"Everybody understands that Ukraine will win, and we'll need to rebuild after that – and transferring the scientific and education centre from its second biggest city to another city is, in my opinion, strategically wrong. We need to continue our research and our education in all Ukraine – in Kharkiv, too," he said.
Already, some of Dr Chumachenko's students have defended their theses, including one who did so from hospital after being injured in a Russian missile strike.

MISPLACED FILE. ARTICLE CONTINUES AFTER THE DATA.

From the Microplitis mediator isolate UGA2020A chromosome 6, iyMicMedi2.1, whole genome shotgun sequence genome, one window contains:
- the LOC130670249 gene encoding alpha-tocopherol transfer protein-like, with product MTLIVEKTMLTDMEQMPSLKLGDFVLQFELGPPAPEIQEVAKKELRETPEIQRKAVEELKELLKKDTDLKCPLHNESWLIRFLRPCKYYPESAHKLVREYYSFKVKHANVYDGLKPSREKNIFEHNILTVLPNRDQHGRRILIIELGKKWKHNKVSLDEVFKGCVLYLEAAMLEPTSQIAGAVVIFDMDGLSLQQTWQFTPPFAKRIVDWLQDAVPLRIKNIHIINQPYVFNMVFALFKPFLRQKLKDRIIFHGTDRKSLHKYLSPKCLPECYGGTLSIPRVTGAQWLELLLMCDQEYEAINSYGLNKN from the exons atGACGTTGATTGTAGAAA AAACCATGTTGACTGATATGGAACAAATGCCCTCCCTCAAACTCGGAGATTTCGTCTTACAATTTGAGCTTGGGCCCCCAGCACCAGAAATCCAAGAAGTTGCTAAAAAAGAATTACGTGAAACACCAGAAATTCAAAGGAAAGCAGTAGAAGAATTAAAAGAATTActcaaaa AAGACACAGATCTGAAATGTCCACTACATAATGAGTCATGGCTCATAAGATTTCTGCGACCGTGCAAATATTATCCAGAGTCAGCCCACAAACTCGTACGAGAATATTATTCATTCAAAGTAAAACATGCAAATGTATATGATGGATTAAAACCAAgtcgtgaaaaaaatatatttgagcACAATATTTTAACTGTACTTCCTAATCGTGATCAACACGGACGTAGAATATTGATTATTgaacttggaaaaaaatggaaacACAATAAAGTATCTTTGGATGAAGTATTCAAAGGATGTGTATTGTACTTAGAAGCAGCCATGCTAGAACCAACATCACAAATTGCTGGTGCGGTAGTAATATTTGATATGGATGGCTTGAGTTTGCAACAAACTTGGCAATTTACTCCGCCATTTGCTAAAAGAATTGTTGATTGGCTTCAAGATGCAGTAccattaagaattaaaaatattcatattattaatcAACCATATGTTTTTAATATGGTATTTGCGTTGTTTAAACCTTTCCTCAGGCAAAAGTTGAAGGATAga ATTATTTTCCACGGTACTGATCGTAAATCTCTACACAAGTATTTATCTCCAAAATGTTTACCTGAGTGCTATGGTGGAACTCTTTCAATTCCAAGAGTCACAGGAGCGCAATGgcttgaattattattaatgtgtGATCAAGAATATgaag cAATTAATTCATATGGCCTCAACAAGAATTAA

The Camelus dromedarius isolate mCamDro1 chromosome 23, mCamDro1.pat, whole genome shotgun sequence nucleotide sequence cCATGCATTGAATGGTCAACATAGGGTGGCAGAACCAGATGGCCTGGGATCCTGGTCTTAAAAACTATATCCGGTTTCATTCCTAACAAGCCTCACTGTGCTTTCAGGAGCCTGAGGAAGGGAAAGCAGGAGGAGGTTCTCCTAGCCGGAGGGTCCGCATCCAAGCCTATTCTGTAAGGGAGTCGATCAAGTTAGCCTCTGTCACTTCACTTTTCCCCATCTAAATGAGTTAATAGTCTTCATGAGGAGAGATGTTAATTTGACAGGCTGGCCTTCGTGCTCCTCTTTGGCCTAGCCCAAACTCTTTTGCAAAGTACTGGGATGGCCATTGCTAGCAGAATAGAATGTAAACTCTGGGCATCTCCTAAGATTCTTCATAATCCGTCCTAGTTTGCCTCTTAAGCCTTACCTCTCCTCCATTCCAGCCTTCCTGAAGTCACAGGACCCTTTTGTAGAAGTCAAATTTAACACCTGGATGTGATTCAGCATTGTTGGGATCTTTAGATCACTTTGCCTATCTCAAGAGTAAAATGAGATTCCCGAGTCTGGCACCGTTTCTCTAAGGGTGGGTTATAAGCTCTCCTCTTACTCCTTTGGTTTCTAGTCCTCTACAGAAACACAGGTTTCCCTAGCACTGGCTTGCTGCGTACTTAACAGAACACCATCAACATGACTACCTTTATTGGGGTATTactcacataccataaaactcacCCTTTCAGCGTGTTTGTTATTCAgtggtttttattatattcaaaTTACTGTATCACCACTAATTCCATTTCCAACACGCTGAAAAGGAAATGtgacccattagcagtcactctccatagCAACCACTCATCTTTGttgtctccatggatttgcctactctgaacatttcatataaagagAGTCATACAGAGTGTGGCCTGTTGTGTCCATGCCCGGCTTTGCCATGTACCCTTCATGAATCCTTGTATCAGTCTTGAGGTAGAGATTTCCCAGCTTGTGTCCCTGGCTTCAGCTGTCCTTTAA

"Some students told me that it helps mentally to turn off from what's going on," he said.
Like Professor Spivakovskiy, he was emphatic that the quality of education at his institution was "still high", but acknowledged that it faced a steep challenge in attracting new students this autumn to a campus that remains under fire.
"To be honest, I'm not sure there will be anybody," Dr Chumachenko said. "If I were a parent of that boy or girl, I would think a thousand times if I would want my children to study in that territory."